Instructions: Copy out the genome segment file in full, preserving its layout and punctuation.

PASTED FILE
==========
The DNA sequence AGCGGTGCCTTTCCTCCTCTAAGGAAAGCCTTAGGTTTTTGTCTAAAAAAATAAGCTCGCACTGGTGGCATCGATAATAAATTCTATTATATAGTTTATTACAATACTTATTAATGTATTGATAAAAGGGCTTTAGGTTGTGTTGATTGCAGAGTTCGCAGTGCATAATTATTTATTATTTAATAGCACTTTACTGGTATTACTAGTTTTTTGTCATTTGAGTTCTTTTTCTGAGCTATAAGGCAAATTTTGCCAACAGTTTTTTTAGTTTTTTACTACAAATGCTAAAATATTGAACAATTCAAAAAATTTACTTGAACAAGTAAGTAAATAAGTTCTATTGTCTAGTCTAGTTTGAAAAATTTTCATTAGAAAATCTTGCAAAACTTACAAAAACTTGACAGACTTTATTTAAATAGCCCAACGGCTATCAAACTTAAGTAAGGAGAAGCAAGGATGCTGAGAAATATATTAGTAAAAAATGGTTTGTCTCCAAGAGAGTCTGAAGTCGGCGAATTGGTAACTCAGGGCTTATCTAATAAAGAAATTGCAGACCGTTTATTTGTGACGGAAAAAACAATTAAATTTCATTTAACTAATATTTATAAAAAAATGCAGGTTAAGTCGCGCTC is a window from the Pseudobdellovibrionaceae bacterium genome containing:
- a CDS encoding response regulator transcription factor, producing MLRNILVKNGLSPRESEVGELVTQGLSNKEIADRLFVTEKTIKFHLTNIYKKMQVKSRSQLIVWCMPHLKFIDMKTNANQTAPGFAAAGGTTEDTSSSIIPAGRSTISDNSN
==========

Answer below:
The DNA sequence AGCGGTGCCTTTCCTCCTCTAAGGAAAGCCTTAGGTTTTTGTCTAAAAAAATAAGCTCGCACTGGTGGCATCGATAATAAATTCTATTATATAGTTTATTACAATACTTATTAATGTATTGATAAAAGGGCTTTAGGTTGTGTTGATTGCAGAGTTCGCAGTGCATAATTATTTATTATTTAATAGCACTTTACTGGTATTACTAGTTTTTTGTCATTTGAGTTCTTTTTCTGAGCTATAAGGCAAATTTTGCCAACAGTTTTTTTAGTTTTTTACTACAAATGCTAAAATATTGAACAATTCAAAAAATTTACTTGAACAAGTAAGTAAATAAGTTCTATTGTCTAGTCTAGTTTGAAAAATTTTCATTAGAAAATCTTGCAAAACTTACAAAAACTTGACAGACTTTATTTAAATAGCCCAACGGCTATCAAACTTAAGTAAGGAGAAGCAAGGATGCTGAGAAATATATTAGTAAAAAATGGTTTGTCTCCAAGAGAGTCTGAAGTCGGCGAATTGGTAACTCAGGGCTTATCTAATAAAGAAATTGCAGACCGTTTATTTGTGACGGAAAAAACAATTAAATTTCATTTAACTAATATTTATAAAAAAATGCAGGTTAAGTCGCGCTC is a window from the Pseudobdellovibrionaceae bacterium genome containing:
- a CDS encoding response regulator transcription factor, producing MLRNILVKNGLSPRESEVGELVTQGLSNKEIADRLFVTEKTIKFHLTNIYKKMQVKSRSQLIVWCMPHLKFIDMKTNANQTAPGFAAAGGTTEDTSSSIIPAGRSTISDNSN